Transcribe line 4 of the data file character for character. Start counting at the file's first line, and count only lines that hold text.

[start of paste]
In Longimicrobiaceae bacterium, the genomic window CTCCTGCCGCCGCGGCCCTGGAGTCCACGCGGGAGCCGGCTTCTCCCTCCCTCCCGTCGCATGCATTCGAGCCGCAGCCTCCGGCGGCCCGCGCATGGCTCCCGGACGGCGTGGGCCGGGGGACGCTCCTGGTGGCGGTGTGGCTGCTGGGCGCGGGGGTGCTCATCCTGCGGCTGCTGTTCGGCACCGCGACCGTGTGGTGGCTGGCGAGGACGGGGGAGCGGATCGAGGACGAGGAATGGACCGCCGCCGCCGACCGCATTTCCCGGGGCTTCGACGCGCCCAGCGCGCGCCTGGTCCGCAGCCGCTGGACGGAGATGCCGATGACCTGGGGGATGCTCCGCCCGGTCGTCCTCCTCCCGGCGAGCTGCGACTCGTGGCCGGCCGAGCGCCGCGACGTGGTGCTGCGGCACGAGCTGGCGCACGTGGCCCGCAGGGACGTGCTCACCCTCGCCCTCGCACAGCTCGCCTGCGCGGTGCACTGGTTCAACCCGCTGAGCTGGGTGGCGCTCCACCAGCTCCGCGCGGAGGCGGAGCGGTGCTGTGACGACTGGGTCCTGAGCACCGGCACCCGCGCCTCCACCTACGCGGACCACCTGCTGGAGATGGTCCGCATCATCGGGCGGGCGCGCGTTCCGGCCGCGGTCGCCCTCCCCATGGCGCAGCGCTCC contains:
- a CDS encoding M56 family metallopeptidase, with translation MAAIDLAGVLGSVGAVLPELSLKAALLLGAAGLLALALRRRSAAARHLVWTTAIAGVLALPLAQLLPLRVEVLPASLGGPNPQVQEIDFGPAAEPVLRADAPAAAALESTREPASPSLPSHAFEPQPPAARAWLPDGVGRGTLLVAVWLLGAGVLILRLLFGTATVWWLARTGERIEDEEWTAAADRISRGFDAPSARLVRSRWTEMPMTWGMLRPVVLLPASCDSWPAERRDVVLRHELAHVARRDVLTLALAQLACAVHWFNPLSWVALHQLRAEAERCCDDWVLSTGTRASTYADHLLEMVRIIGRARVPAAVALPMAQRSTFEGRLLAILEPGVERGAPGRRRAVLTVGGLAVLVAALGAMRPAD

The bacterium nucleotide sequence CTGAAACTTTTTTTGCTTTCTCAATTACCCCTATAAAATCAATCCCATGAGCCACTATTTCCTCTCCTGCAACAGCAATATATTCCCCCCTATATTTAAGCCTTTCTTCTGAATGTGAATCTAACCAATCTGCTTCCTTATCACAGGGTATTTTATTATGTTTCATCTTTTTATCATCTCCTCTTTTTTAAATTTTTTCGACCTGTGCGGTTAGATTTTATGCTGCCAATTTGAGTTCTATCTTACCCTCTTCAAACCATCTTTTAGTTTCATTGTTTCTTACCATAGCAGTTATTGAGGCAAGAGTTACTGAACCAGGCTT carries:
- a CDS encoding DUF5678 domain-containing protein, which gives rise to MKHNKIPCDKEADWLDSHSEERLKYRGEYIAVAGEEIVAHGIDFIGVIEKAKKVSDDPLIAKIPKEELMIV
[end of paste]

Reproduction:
- a CDS encoding DUF5678 domain-containing protein, which gives rise to MKHNKIPCDKEADWLDSHSEERLKYRGEYIAVAGEEIVAHGIDFIGVIEKAKKVSDDPLIAKIPKEELMIV